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Re: Critical Buddhism and "full strength anatman"

Postby Zenshin 善心 » Wed Nov 14, 2012 12:34 am

Jnana wrote:
The individual chapters are also available on Scribd here.

:coffee:


bookmarked, :thanks:
All beings since their first aspiration till the attainment of Buddhahood are sheltered under the guardianship of Buddhas and Bodhisattvas who, responding to the requirements of the occasion, transform themselves and assume the actual forms of personality.

Thus for the sake of all beings Buddhas and Bodhisattvas become sometimes their parents, sometimes their wives and children, sometimes their kinsmen, sometimes their servants, sometimes their friends, sometimes their enemies, sometimes reveal themselves as devas or in some other forms.


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Re: Critical Buddhism and "full strength anatman"

Postby pueraeternus » Wed Nov 14, 2012 1:02 am

Jnana wrote:I took a quick look around the Speculative Non-Buddhism site the other day and I noticed that you and some of your comrades have a bit of a penchant for drawing rather ridiculous caricatures of other Buddhist traditions.


Ah - so desu ka!
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Re: Critical Buddhism and "full strength anatman"

Postby conebeckham » Wed Nov 14, 2012 1:06 am

I find it amusing that someone can say they have an easier time "grasping" a notion of Anatman, Nonself, or....dare I say, Sunyata, while they feel that Tathagatagarbha can only be taken on faith, as it's not within the realm of their experience.


But hey, that's just me.
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Re: Critical Buddhism and "full strength anatman"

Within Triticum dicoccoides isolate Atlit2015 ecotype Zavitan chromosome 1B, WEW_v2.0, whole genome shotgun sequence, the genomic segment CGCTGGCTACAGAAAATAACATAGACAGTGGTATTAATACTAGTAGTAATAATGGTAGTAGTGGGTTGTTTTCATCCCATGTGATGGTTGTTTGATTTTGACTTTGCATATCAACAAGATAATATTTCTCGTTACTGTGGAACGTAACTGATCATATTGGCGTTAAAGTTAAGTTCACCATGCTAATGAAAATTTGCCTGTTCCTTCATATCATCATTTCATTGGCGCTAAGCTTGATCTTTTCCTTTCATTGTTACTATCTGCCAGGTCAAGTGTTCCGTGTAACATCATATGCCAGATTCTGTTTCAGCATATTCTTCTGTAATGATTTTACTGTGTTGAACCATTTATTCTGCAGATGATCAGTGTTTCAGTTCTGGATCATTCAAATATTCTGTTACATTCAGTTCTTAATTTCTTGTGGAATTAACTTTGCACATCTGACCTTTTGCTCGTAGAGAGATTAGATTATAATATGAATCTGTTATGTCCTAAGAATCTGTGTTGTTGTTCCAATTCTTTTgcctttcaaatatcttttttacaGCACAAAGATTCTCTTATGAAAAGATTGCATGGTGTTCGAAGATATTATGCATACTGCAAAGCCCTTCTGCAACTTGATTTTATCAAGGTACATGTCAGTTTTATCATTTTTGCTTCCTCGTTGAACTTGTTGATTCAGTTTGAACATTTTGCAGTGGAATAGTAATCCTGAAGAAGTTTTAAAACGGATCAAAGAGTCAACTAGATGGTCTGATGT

Postby Johnny Dangerous » Wed Nov 14, 2012 1:14 am

conebeckham wrote:I find it amusing that someone can say they have an easier time "grasping" a notion of Anatman, Nonself, or....dare I say, Sunyata, while they feel that Tathagatagarbha can only be taken on faith, as it's not within the realm of their experience.


But hey, that's just me.


Well there is a simple way to "See" sunyata or anatman though...you can take a tractor or something, and reason out among it's parts that nothing exists that is a tractor, and from this you can see that it's only inherent quality is..lack of an inherent tractor. Or we can can do the same with ourselves to "see" anatman following the component parts we see there is no inherent self, and no self to those parts if we examine them etc.. arguably I guess we are "seeing" dependent origination in action too. Of course purely an intellectual understanding, but it's a beginning..and at least for me was something of a turning point, though i'm sure it's old hat to others.

If there is such a method to make Buddha nature self-evident, I haven't been exposed to it.
"Just as a lotus does not grow out of a well-levelled soil but from the mire, in the same way the awakening mind
is not born in the hearts of disciples in whom the moisture of attachment has dried up. It grows instead in the hearts of ordinary sentient beings who possess in full the fetters of bondage." -Se Chilbu Choki Gyaltsen
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Re: Critical Buddhism and "full strength anatman"

Postby conebeckham » Wed Nov 14, 2012 1:40 am

Then you need to find the teacher appropriate for you..
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Re: Critical Buddhism and "full strength anatman"

Postby Johnny Dangerous » Wed Nov 14, 2012 1:45 am

conebeckham wrote:Then you need to find the teacher appropriate for you..




Surely if it's worth commenting on on a forum, it merits further explanation than "go find a teacher", doesn't it? I am not entirely new and i've had teachers..nonetheless, the thought -experiment with anatman can be done by anyone at all, with basic reasoning capability and is commonly found in books, typical basic teachings at centers etc, doesn't even require a meditative state to grasp in a basic sense..but i've never seen something similar for realization Buddha nature beyond stuff which seems less intuitive.
"Just as a lotus does not grow out of a well-levelled soil but from the mire, in the same way the awakening mind
is not born in the hearts of disciples in whom the moisture of attachment has dried up. It grows instead in the hearts of ordinary sentient beings who possess in full the fetters of bondage." -Se Chilbu Choki Gyaltsen